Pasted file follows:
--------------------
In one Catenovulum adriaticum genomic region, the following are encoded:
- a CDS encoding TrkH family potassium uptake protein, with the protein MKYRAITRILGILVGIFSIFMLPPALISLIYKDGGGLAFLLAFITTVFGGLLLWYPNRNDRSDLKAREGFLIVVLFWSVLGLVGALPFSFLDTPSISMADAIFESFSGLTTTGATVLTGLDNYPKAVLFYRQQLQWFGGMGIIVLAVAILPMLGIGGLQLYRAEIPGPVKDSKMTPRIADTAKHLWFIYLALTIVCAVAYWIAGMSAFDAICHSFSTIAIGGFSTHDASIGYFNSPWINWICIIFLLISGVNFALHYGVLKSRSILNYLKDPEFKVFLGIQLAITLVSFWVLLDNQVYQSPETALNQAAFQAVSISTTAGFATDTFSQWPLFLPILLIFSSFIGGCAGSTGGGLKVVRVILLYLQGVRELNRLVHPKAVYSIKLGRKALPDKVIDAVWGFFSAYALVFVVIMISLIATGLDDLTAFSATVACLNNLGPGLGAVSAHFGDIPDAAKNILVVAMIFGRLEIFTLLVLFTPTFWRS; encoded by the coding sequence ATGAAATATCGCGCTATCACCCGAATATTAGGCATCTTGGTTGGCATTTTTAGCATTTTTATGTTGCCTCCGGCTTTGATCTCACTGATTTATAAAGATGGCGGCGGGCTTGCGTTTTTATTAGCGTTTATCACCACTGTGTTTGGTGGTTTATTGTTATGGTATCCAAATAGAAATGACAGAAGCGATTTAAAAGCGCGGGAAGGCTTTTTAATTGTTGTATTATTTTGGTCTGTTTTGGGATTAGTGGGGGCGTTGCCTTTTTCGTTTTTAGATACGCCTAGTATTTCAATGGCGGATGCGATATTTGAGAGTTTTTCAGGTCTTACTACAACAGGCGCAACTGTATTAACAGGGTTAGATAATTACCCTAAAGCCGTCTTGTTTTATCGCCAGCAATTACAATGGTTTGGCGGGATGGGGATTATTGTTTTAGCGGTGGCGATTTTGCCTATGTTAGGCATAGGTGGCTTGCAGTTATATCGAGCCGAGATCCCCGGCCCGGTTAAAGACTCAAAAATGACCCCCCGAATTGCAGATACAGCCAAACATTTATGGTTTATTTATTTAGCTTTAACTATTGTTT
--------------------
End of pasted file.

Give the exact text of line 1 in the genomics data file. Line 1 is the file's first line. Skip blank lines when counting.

In one Catenovulum adriaticum genomic region, the following are encoded: